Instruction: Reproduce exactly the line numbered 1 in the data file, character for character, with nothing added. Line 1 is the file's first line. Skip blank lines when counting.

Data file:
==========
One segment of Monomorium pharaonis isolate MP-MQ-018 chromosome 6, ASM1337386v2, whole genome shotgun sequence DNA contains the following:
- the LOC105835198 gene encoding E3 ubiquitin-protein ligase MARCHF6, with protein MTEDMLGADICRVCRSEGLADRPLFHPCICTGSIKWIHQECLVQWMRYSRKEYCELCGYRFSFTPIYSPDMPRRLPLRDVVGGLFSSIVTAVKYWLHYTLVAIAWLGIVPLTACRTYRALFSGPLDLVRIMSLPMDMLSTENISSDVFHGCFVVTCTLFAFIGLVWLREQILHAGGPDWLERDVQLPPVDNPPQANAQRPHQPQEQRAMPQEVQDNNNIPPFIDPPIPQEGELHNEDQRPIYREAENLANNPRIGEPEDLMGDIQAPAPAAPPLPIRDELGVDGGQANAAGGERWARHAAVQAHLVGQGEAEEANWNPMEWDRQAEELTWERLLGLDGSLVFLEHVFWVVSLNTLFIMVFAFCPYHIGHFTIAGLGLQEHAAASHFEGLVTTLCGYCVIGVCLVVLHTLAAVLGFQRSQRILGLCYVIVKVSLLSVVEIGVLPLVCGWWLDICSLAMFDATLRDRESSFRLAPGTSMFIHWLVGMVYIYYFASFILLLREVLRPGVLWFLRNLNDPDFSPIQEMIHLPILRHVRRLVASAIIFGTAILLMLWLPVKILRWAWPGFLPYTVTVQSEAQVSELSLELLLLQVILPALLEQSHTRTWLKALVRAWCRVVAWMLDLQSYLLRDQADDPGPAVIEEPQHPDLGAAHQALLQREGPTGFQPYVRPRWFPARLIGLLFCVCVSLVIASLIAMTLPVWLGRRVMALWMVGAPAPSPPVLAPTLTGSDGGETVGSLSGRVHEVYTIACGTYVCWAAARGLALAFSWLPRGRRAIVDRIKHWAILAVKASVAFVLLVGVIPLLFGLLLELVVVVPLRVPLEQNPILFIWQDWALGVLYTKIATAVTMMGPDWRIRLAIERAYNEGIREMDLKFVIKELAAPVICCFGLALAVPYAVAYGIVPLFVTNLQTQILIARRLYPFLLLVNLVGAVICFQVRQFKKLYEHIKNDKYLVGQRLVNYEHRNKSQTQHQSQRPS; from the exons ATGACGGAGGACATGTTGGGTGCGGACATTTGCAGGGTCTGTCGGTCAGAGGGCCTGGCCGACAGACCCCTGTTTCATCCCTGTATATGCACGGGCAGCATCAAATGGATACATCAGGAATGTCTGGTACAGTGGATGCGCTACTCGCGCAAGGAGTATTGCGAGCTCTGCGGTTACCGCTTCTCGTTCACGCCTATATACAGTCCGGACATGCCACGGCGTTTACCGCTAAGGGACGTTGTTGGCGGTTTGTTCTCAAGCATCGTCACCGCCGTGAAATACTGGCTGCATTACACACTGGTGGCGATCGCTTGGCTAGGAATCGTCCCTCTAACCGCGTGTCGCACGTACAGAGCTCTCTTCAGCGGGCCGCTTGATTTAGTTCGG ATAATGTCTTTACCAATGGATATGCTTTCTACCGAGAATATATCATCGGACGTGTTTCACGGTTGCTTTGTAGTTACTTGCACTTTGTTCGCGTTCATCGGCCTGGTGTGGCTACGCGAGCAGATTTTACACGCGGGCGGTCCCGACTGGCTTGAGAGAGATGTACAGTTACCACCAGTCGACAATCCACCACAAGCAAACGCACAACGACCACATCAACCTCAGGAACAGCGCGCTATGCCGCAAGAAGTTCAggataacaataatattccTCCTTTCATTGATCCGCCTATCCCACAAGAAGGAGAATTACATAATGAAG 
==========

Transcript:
One segment of Monomorium pharaonis isolate MP-MQ-018 chromosome 6, ASM1337386v2, whole genome shotgun sequence DNA contains the following: